That's because what they learn in class has little relevance to what can be applied in real life. A point that has been highlighted by several leading industry associations such as the Confederation of Indian Industry (CII) and the Federation of Indian Chambers of Commerce and Industry (FICCI), as well as leading consultancies such as EY, PwC on several occasions.
These organisations will be gratified that the NEP has taken note of the issue and brought about a sea change in the curriculum to make it more skill-based to ensure that each student grasps at least one vocational skill by the end of his/her education.
The move to end rote learning, the proposed changes in the examination system and the plan to allow students to have multiple entry and exit points from a programme without losing any of the credits earned are all intended to align India's education system with the latest global trends. This will be welcomed by investors who are considering setting up offices and factories - and, hence, looking for trained workforces - in the country.
There is a myth in India that education is a not-for-profit sector. As a result, all private educational institutions have to be set up as charitable bodies with strict fee caps and other restrictions. This gives rise to corrupt practices such as capitation fees (an illegal transaction wherein an educational institute collects fees higher than the approved limit), illegal demands for donations, and other such practices to circumvent unrealistic fee caps.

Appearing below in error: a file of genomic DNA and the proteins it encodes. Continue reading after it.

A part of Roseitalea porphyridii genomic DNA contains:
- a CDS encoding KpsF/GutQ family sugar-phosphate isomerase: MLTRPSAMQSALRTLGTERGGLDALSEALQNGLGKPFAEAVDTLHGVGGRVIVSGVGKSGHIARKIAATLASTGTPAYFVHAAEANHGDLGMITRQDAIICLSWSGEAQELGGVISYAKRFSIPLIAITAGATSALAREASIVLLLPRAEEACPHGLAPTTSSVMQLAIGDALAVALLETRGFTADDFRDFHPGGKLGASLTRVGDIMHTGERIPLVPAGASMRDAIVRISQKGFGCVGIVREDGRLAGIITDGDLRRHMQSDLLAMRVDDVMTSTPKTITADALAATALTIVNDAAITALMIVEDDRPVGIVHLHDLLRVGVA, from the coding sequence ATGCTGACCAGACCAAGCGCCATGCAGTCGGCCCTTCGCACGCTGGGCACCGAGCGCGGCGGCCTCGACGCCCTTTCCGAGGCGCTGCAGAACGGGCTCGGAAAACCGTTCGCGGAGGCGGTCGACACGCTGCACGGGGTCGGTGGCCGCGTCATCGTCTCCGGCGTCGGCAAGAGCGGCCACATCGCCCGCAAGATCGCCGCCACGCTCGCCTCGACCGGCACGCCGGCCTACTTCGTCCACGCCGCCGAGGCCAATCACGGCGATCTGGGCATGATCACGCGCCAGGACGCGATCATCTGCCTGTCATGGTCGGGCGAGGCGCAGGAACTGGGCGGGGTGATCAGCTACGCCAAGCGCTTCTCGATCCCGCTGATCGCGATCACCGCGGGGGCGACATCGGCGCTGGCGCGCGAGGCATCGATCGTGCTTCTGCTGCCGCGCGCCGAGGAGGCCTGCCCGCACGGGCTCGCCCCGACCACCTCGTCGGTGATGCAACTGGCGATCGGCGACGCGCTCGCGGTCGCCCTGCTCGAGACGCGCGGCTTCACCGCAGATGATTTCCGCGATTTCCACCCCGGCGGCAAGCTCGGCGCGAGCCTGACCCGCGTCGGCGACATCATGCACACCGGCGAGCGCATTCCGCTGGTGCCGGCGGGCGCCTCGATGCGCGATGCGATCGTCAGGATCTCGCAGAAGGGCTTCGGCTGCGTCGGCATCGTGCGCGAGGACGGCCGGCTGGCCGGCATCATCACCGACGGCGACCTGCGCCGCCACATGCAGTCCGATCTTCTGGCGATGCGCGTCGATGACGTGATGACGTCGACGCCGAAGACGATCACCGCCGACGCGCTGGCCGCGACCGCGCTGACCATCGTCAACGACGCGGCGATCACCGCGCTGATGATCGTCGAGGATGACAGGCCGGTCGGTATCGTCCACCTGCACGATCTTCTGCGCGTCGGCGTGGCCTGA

I am not for a moment making a case for educational institutions to be run purely on a profit motive, but I must also point out that imposing unrealistic fee caps, or forcing schools and colleges to operate at a loss, will only discourage credible organisations from entering the sector.
The commendable goal of increasing the enrolment ratio to 50 per cent by 2035 from 26 per cent now, will need a massive increase in the number of educational institutions and call for huge improvements in the infrastructure in existing ones. This will require large investments from the private sector. Unfortunately, there is nothing in the policy to encourage private investments in the sector.
Further clarity is also awaited on the fine print of the proposed fee cap as this could discourage foreign universities from setting up campuses in India. It is, therefore, time to end this not-for-profit hypocrisy as it currently stands. Also, with a burgeoning private sector, funds raised by taxes must in my view be ring fenced for a robust public sector education system. An environment where both can flourish must be India's ideal.
The NEP will completely overhaul the current model of India's education system. This will be certainly opposed by vested interests. The Modi government has already established a track record of not bowing to such elements. But it will be up to the state governments to play a meaningful role and ensure the success of this forward-looking policy. The challenge, according to me, will come from implementing it over the next two decades.